Talonst, I have to disagree with most of what you are saying but perhaps it's mostly semantics with the term "flame anneal". However, having been working in Lucio's studio for a week earlier this year, I can tell you that the above is not true. There is no effort to ensure that the part that was just worked on stays warm and that the heat moves slowly out of it. Once you are finished with an area, you can move completely away from it without ensuring it stays warm for any period of time. The work gets annealed at soft glass temps for the standard amount of time after the sculpture is completed. It's not considered to have any sort of head start on annealing based on the method of construction.

Scientific glass blowers are not using soft glass so their rules differ quite a bit re: annealing.

I agree you can reduce the stress in glass by using your flame to ensure the heat leaves the piece as slowly as possible but I don't think you can consider that annealing.
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  #14  
Old 2013-09-19, 7:26pm
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Talonst, I have to disagree with most of what you are saying but perhaps it's mostly semantics with the term "flame anneal". However, having been working in Lucio's studio for a week earlier this year, I can tell you that the above is not true. There is no effort to ensure that the part that was just worked on stays warm and that the heat moves slowly out of it. Once you are finished with an area, you can move completely away from it without ensuring it stays warm for any period of time. The work gets annealed at soft glass temps for the standard amount of time after the sculpture is completed. It's not considered to have any sort of head start on annealing based on the method of construction.

Scientific glass blowers are not using soft glass so their rules differ quite a bit re: annealing.

I agree you can reduce the stress in glass by using your flame to ensure the heat leaves the piece as slowly as possible but I don't think you can consider that annealing.
Stamp that.
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  #15  
Old 2013-09-19, 8:23pm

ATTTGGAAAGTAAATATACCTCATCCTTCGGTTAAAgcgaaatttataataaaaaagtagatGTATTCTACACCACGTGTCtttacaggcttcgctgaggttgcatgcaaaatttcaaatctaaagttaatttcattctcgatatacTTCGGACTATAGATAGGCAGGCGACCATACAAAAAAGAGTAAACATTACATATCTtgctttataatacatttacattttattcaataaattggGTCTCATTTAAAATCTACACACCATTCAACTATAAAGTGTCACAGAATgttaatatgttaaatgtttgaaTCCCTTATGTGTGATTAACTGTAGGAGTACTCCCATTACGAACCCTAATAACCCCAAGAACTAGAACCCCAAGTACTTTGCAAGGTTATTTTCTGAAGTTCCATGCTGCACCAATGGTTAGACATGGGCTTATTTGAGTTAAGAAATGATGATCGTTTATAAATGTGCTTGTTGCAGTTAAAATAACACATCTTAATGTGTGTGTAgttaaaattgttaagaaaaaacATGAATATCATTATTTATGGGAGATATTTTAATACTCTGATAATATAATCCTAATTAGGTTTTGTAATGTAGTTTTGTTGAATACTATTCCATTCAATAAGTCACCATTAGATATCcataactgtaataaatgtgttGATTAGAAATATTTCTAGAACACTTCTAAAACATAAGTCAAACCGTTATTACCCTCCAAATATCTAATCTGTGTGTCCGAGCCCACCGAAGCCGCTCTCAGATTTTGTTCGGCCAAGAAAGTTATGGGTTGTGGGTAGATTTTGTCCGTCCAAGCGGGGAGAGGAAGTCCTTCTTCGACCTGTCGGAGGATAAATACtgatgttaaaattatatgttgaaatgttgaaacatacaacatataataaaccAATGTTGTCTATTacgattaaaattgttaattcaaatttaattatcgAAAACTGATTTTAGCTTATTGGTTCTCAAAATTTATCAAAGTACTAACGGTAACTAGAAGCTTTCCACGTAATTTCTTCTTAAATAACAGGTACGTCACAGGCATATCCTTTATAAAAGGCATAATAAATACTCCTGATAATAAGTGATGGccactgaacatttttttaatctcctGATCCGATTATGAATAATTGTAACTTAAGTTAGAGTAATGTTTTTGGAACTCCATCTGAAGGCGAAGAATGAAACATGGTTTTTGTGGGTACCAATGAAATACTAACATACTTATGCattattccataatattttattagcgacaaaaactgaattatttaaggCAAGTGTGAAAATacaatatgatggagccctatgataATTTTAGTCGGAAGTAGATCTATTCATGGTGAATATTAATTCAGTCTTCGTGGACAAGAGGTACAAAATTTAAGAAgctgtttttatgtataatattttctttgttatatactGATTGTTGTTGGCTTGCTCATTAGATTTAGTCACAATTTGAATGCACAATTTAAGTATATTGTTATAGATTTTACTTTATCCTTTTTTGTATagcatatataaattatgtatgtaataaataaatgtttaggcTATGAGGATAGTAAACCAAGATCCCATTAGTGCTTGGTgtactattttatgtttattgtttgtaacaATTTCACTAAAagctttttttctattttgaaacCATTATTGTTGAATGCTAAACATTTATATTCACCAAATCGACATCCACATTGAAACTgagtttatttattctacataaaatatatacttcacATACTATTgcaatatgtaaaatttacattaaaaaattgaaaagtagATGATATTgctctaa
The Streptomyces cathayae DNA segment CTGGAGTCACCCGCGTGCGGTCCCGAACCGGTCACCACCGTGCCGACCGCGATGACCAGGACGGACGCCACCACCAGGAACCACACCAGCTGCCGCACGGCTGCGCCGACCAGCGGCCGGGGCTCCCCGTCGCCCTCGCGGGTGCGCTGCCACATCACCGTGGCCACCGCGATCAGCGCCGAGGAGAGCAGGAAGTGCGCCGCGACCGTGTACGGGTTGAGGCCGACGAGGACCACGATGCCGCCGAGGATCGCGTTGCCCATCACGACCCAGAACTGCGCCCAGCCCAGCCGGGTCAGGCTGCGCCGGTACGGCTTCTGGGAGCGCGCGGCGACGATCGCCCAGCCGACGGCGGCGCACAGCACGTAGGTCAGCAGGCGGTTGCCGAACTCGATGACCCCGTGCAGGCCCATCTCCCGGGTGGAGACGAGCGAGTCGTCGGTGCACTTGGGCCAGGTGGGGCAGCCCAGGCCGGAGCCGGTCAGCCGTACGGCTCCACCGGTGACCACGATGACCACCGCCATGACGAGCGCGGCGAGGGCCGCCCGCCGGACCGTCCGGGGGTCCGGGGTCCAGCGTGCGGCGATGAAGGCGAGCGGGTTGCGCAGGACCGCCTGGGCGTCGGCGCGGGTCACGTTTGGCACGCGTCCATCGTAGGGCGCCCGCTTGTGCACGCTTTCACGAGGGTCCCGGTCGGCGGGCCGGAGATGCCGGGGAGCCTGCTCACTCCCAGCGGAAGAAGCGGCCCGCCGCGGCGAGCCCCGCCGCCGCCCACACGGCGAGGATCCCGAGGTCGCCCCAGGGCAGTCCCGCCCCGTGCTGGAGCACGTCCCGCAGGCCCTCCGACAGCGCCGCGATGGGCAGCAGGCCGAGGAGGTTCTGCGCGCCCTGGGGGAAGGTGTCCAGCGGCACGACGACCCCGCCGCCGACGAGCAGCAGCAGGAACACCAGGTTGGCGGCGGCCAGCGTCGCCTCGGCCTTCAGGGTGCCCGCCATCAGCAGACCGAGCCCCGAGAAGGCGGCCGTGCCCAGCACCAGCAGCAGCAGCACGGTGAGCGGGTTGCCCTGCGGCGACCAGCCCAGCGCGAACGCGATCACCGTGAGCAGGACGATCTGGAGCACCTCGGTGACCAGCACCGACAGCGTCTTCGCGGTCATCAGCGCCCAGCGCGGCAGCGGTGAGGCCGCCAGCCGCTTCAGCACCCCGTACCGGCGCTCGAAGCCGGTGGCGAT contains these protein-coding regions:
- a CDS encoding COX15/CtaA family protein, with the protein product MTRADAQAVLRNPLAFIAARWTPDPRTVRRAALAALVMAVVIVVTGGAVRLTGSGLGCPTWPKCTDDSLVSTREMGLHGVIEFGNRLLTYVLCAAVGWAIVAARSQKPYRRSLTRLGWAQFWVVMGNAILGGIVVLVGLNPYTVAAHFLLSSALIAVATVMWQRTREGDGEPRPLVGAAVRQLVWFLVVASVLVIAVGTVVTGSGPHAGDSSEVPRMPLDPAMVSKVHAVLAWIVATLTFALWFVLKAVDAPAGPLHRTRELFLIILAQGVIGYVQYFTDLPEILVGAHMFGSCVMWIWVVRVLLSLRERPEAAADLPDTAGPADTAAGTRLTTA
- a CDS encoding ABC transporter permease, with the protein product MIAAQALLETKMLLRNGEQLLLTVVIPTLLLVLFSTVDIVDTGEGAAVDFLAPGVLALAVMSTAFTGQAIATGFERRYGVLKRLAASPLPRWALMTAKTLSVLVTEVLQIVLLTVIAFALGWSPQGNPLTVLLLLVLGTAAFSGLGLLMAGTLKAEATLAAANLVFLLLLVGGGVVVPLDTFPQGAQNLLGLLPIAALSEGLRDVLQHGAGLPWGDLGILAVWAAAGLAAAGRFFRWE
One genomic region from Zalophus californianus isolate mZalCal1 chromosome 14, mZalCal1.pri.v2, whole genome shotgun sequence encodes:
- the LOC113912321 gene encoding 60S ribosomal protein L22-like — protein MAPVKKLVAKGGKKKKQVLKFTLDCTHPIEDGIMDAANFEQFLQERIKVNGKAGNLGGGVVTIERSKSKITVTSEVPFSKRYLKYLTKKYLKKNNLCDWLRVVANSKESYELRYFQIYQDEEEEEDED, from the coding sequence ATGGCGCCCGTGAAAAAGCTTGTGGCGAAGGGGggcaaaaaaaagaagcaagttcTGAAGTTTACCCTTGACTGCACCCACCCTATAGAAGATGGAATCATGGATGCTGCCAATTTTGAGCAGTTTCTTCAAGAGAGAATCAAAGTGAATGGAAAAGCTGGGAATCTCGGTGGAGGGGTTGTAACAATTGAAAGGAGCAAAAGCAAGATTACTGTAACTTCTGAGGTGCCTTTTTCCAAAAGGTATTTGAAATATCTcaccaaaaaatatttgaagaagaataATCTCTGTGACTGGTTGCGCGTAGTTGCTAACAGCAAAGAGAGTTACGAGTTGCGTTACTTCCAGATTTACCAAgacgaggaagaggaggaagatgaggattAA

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Flame annealing is conceptually like taking ice tray out of the freezer on a really hot day, and putting it in a cooler to try and cool it slower. It will still melt, and become an unstable liquid, its still water, but you dont want it jn your drink to cool it, it just wont work. Your glass can be taken to a state of "not broken yet" without the kiln, but they need to go in the kiln either garaged or batch annealed to be an effective and stable piece.


(And as I'm typing im realizing that this's for more spence in my head, and I'm really tired! Lol)
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  #16  
Old 2013-09-19, 8:46pm
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its not really flame "annealling" its more like letting your piece cool slowly out side of a kiln, i have had pipes in the flame for 10 min after i finished attempting to anneal it didnt do anything magic. but what is magic is even heating, and letting things air cool, you can make a pipe and let it sit out and it will likely crack but if you make it and get the most stressed parts warm again then let it air cool it will have a lot higher chance of survival. people say you cant flame anneal because you simply cant but you can dramitcally increase the strength of un annealed glass by letting it it cool uniformly. an example is pushing a bowl popping a carb, *reheating the bowl/carb part of the pipe*, compaired to pushing a bowl and poping a carb then letting it air cool, dont waste your oxygen trying to keep something from cracking, give it a nice even heating and wait, only time will trually tell and the only half fool proof way to make things survive is a kiln..
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  #17  
Old 2013-09-19, 10:43pm
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I have always thought the terminology should be changed to something like FLAME SETTING instead of flame annealing.

I think the words flame annealing are misleading and very confusing for people new to glass, not on purpose of course.
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Old 2013-09-20, 12:15am
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Oh, for fuck's sake - SEMANTICS. Boro glass is not as sensitive to temperature change as soft glass, so annealing is not as necessary, from what I have read.

In the beadmaking world, kiln annealing is necessary, most of the time, depending on the size of the bead. It's debatable whether it's necessary for tiny beads. In fact, the whole issue is and has been debatable for decades.